Clinicians should always keep in mind sex differences when prescribing psychotropic drugs and there must be adequate academic and scientific information on the potential impact of sex-related factors that affect pharmacokinetics and pharmacodynamics processes. This topic results critical in order to ensure drug safety and efficacy for females and males, and for informing clinical product monographs and consumer information.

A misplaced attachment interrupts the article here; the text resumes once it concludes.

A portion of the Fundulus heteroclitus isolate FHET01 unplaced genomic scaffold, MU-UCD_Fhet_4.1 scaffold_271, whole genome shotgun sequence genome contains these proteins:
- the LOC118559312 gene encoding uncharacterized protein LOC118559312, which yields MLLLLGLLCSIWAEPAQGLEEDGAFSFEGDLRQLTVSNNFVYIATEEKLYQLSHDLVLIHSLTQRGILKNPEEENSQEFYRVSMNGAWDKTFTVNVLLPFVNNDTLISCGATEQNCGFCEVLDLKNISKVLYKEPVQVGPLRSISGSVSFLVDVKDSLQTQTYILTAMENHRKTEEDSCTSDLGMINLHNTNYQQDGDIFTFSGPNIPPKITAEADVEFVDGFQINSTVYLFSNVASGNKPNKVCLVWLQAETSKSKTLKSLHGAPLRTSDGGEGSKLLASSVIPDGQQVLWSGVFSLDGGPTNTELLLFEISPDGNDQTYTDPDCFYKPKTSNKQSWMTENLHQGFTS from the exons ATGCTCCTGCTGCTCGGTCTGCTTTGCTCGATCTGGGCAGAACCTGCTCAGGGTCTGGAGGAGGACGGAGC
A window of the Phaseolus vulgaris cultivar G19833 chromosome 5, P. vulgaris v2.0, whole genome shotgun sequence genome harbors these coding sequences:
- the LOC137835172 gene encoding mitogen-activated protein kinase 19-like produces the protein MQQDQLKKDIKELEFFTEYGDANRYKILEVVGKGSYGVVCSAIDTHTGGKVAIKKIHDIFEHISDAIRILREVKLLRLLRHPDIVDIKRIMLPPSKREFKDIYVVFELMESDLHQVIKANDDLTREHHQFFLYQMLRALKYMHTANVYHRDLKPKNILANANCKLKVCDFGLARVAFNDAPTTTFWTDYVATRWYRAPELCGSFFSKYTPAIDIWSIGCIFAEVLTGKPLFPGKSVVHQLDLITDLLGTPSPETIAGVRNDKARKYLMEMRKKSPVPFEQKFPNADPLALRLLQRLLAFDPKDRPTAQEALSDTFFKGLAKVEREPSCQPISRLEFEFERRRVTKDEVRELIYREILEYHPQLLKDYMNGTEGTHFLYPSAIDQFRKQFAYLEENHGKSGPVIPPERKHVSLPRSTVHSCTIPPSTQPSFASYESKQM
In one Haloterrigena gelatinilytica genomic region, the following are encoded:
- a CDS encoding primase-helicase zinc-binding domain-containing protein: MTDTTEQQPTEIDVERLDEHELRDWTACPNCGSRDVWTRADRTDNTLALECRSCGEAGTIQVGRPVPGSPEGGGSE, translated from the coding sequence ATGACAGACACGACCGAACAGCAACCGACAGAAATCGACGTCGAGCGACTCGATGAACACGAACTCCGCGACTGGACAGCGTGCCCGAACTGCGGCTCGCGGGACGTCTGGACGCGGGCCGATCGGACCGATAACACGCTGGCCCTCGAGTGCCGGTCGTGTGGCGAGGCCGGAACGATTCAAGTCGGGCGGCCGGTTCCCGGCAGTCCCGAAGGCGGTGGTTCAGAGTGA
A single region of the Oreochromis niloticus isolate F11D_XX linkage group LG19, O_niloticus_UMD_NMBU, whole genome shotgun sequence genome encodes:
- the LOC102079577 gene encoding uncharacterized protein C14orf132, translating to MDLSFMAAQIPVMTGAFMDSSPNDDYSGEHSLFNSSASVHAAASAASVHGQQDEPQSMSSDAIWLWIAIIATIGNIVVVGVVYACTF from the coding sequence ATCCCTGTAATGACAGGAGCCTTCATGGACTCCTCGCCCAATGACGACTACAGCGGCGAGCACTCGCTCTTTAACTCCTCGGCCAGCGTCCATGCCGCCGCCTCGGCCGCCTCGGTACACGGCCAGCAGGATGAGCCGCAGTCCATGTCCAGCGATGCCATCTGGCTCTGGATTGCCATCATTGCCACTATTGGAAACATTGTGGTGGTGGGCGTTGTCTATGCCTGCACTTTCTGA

There is a need of adequately powered psychopharmacological researches aimed to consider both male and female subjects in animal and human studies. In addition, clinical trials should necessarily analyze sex-related differences in results. Evaluation of the effects of sex can help to explain seemingly contradictory findings of pharmacological studies. In future researches, it could be interesting to deepen sex-specific differences in response to antidepressant therapy[16], to compare the clinical trajectory of women and men with treatment-resistent depression treated with similar augmentation strategies[17], to test different psychotropic drugs aiming to individuate which may have a greater efficacy on women than men[18] or to better evaluate sex differences in studies examining the role of the glutamate system in psychiatric disease[19]. Not only women often use drugs differently and respond to drugs differently, but they can also have unique obstacles to effective treatment (for example not being able to find child care or being prescribed treatment that has not been adequately tested on women)[20]. Although men are more likely than women to use almost all types of illicit drugs, there is evidence that women may be more susceptible to craving and relapse[21], therefore, influencing psychopharmacological treatment in terms of comorbidity and compliance with therapy. It could be useful to identify more precisely which gender-related psychosocial factors, environmental factors (chemical pollutants, cigarette smoking or oral contraceptives, nutritional variables) and psychological factors, in terms of patients’ beliefs, attitudes and expectations, that can affect the efficacy of a prescribed pharmacotherapy, and this issue results particularly applicable to centrally acting drugs.